Choosing the Right Key Performance Indicators
Though it can be difficult to set aside time for, analyzing the performance of your insurance agency is so important.
It can also be challenging to decide which KPIs (key performance indicators) to track and analyze, especially if you’re just starting out. ClearPoint Strategy suggests:
“A good KPI should act as a compass, helping you and your team understand whether you’re taking the right path toward your strategic goals. To be effective, a KPI must:
- Be well-defined and quantifiable.
- Be communicated throughout your organization and department.
- Be crucial to achieving your goal. (Hence, key performance indicators.)
- Be applicable to your Line of Business (LOB) or department.”
For insurance agencies, there are countless KPIs that could be monitored. Agencies will differ on which KPIs are most important to them depending on their size, audience, and products/services they specialize in.
However, we feel there are five KPIs that all life and health insurance agencies should consider tracking and analyzing on a regular basis. These metrics cover meaningful areas of your business: commissions, new business, agent production, marketing, and customer satisfaction.
1. Actual vs. Expected Commissions
This metric is important for several reasons, like foreshadowing revenue and to be sure you’re being paid what you’re owed from carriers. A few other reasons identified by agencies are to make more informed decisions about:
- Hiring support staff—when will the agency need to and financially be able to hire more staff?
- Expanding or maintaining current client base—how much does an agent need to sell to reach their financial goal?
- Deciding which products to sell—what products bring the agency substantial revenue? Does the agency need to expand into other areas of business?
- Identifying new sales opportunities—how will expanding into a new market or simply selling more of the current products affect revenue?
- Finding missed or inaccurate commissions—are there discrepancies between what the agency expected to receive vs. what was actually received? How does that affect future plans?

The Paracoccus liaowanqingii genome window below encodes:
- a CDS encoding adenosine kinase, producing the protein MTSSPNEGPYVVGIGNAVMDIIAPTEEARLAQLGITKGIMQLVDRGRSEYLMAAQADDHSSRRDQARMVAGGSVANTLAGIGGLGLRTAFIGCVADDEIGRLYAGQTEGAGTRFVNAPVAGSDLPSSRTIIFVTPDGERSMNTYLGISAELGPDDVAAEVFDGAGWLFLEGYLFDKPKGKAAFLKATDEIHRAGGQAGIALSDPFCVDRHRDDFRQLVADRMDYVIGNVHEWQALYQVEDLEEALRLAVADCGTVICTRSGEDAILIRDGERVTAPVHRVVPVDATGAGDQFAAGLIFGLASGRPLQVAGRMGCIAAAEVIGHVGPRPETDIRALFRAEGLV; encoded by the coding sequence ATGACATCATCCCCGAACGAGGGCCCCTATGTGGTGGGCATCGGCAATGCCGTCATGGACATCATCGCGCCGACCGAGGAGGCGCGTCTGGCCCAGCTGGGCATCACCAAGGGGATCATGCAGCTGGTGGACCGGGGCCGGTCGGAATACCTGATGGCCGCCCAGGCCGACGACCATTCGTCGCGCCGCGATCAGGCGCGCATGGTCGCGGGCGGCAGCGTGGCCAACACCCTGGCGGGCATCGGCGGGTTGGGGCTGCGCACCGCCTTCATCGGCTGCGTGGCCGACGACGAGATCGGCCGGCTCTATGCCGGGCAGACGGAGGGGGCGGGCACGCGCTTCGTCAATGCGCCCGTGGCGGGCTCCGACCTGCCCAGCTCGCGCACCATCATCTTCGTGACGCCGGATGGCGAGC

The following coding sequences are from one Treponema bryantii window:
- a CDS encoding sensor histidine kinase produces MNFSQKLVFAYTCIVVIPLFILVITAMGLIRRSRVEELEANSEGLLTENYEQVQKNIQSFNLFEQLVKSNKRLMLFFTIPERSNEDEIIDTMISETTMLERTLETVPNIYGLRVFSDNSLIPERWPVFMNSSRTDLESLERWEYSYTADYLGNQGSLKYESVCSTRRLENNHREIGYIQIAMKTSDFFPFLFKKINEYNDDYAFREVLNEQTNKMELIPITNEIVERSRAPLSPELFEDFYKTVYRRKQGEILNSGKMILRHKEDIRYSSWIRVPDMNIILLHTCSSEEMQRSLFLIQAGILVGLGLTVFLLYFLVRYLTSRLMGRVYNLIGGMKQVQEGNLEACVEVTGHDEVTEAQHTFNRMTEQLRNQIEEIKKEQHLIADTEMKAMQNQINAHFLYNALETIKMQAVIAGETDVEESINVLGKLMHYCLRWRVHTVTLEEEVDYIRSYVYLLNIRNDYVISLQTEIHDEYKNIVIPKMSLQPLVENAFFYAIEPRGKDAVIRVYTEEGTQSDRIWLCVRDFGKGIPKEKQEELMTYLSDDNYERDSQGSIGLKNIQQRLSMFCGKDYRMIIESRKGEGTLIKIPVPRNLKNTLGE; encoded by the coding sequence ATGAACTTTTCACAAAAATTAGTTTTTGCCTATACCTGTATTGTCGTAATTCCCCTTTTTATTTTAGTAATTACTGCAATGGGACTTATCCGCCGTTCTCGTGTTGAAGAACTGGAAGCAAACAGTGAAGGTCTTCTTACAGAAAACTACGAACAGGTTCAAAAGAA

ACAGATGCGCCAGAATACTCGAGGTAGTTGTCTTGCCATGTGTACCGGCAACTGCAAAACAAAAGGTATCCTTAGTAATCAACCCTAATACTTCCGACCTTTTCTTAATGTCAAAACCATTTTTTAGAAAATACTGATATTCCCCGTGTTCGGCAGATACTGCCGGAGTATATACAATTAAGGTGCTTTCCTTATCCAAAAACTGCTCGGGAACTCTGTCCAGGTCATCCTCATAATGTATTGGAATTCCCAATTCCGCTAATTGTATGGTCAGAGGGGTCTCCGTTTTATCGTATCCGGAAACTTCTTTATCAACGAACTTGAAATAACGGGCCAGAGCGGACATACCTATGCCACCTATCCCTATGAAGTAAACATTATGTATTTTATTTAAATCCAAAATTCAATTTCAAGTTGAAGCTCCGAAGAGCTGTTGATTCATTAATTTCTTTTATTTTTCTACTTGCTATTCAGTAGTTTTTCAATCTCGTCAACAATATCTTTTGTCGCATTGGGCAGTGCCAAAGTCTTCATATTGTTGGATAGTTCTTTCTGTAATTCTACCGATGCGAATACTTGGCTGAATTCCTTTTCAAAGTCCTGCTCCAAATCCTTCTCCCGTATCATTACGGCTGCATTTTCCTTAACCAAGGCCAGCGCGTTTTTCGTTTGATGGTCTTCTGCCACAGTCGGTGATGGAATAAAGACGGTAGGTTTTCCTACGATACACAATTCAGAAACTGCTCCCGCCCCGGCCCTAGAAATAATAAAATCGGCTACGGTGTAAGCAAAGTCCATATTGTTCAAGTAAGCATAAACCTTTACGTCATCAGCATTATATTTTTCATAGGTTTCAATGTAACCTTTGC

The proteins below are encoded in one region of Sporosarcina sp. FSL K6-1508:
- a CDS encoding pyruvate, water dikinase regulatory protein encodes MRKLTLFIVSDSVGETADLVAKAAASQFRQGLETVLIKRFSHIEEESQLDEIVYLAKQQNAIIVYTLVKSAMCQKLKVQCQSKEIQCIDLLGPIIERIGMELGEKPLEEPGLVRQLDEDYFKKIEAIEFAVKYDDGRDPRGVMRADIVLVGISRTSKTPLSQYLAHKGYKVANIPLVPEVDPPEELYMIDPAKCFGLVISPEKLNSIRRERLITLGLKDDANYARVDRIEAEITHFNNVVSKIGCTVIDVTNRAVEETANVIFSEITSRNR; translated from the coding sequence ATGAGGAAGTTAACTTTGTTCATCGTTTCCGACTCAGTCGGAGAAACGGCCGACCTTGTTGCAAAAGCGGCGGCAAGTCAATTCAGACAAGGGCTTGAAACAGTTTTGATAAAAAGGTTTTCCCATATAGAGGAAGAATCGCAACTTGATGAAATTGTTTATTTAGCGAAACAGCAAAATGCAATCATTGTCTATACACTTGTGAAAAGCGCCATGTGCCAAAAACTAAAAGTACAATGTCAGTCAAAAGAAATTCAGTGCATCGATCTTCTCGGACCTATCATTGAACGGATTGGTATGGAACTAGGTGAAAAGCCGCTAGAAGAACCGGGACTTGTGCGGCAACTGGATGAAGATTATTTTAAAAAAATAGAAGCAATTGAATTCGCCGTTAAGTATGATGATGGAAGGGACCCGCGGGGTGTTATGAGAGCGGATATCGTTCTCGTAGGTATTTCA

$ in actual commissions received (monthly, quarterly, yearly, etc.)
$ in projected commissions (monthly, quarterly, yearly, etc.)
$ in expected commissions from carriers
$ in actual commissions received from carriers
2. New Policies (Per Week, Month, Quarter, Year, and Per Agent)
This metric gives you a pulse on the overall activity of your agency by looking at one of the most important aspects of your business: selling policies. Although taking care of current clients should be priority, you still put a lot of effort on prospects and new business.
Looking at the number of new policies coming in weekly, monthly, and yearly is a great way to gauge growth at your agency. Using this metric, you can make more informed decisions on when and where to place resources (think placing extra marketing resources/dollars in your slower periods).
# of new policies (per week, month, quarter, year)
# of new policies (per agent in timeframe)
3. Agent Production
Every business monitors the performance of its employees, and an insurance agency is no different. This metric helps you understand where you can guide agents who might be struggling and where you can continue to encourage top performers. Not to mention, it helps you identify which of your agents might be best for certain accounts.
# of policies sold per agent
$ in commissions received per agent
4. Top Performing Lead Sources
To grow your agency, you have to be able to identify which lead sources are profitable and which aren’t. You’ll want to look at the close ratio per lead source and the close ratio per agent to identify this.
With this information, you can make strategic decisions on where to place more marketing dollars, where to ask for more effort from your agents, and potential lead sources you can cut resources from.
# of contacts per lead source (prospects, clients, etc.)
# of policies per lead source
$ in commissions received per lead source
5. Retention Rate
Inc.com provides this calculation and example for retention rate:
“Retention Rate = ((CE-CN)/CS)) X 100
CE = number of customers at end of period
CN = number of new customers acquired during period
CS = number of customers at start of period
You start the (week/month/year/other period you choose) with 200 customers. You lose 20 customers, but you gain 40 customers. At the end of the period you have 220 customers.
Now do the math: